a positive opportunity to move
into life careers in the aerospace
field with know-how and assurance.

warding the future should be.
Cadets of Civil Air Patrol
have a unique opportunity open
to them in the Cadet Program
and in this column and in subsequent National Chairman columns I intend to discuss the career opportunities for youth
which our organization offers.
We intend to examine its good
points and its shortcomings and
ways and means to constantly
improve the total program so
that we may keep abreast of the
swiftly changing aerospace age
in equipping our young men and
women for this challenging era.
While the program presently
offers substantial career oppor-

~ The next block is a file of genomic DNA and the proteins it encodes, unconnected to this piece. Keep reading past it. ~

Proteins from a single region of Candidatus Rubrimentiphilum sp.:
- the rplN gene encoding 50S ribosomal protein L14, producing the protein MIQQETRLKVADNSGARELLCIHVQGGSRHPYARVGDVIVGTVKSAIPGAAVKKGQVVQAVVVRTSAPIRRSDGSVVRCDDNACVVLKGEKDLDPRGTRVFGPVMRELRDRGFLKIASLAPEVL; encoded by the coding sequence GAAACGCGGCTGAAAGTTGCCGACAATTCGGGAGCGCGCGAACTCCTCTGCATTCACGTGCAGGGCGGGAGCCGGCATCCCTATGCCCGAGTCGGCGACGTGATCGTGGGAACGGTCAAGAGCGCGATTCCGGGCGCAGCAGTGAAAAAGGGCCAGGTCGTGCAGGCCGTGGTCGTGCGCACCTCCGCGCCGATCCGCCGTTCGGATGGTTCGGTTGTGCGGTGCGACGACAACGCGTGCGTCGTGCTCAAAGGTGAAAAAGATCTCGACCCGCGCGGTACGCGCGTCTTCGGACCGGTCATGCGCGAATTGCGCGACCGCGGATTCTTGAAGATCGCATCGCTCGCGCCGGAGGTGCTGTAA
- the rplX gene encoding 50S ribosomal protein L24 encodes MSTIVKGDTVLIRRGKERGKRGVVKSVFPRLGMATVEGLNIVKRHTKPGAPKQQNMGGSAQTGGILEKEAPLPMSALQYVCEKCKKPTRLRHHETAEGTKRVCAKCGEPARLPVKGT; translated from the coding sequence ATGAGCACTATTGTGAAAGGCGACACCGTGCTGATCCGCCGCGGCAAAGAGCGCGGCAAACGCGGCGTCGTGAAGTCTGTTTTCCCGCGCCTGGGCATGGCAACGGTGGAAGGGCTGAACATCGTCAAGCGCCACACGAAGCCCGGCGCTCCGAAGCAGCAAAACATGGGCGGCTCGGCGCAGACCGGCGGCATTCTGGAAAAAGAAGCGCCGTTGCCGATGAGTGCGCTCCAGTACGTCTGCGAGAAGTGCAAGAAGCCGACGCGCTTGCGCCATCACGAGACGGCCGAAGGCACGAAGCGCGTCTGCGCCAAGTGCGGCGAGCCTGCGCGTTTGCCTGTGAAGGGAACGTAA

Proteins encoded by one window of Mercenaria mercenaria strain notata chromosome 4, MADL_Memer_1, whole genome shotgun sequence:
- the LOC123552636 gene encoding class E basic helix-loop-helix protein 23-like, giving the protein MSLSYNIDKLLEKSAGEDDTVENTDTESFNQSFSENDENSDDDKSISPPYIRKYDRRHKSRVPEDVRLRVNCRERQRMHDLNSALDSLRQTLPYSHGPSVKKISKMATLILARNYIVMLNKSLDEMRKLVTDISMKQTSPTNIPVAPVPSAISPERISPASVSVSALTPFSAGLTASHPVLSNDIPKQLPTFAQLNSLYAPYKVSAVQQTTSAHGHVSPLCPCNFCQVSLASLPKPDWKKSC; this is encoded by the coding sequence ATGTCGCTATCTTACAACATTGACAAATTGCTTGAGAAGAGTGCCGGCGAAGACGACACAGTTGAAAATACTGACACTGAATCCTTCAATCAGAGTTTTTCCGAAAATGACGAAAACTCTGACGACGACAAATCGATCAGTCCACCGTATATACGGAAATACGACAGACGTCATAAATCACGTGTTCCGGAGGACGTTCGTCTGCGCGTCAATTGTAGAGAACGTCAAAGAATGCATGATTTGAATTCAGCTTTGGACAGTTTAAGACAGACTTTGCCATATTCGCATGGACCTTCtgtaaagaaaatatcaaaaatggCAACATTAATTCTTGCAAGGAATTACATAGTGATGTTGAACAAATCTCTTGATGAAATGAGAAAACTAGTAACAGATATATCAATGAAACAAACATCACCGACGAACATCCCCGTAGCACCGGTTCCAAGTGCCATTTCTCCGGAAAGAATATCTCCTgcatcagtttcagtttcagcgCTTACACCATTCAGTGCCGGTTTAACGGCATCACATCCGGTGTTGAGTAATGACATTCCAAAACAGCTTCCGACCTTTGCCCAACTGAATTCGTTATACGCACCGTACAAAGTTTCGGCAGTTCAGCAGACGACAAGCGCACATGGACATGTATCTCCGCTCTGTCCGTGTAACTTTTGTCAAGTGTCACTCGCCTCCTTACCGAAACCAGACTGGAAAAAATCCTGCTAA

B A LT I M O R E . M d . - - C o l .
William A. Patterson, a native
of Ohio and one of the original
pilots with the Civil Air Patrol
Operation Moonwatch, is commander of the Maryland Wing.
Colonel Patterson joined Civil
Air Patrol in 1952 and has
served in various command and
executive positions since. These
include wing executive officer.
squadron commander, operations officer and air inspector.
In 1956 he served as escort officer for German cadets visiting the United States in conjunction with the Air Cadet Exchange program.


7 Units

N. Carolina
CHARLOTPE, N.C. -- Ralph
P+ ,Coelmme eame~ Wm4d
War II a technical sergeant.
Today as a colonel, he is corn.
mander of the North Carolina
Wing and president of the
Electrical Contracting and Engineering Co.
In 1943 he was awarded a
Meritorious Civilian Service
Award far Outstanding Achievement in electrical construction
by Adm. B. Morrell. Colonel
Cochrane was cited for his accomplishments at the Charleston, S.C..Navy Yard.
In 1963 he became an engineer, having passed the North
Carolina Board of Examiners
for Professional Engineers and
Land Surveyors.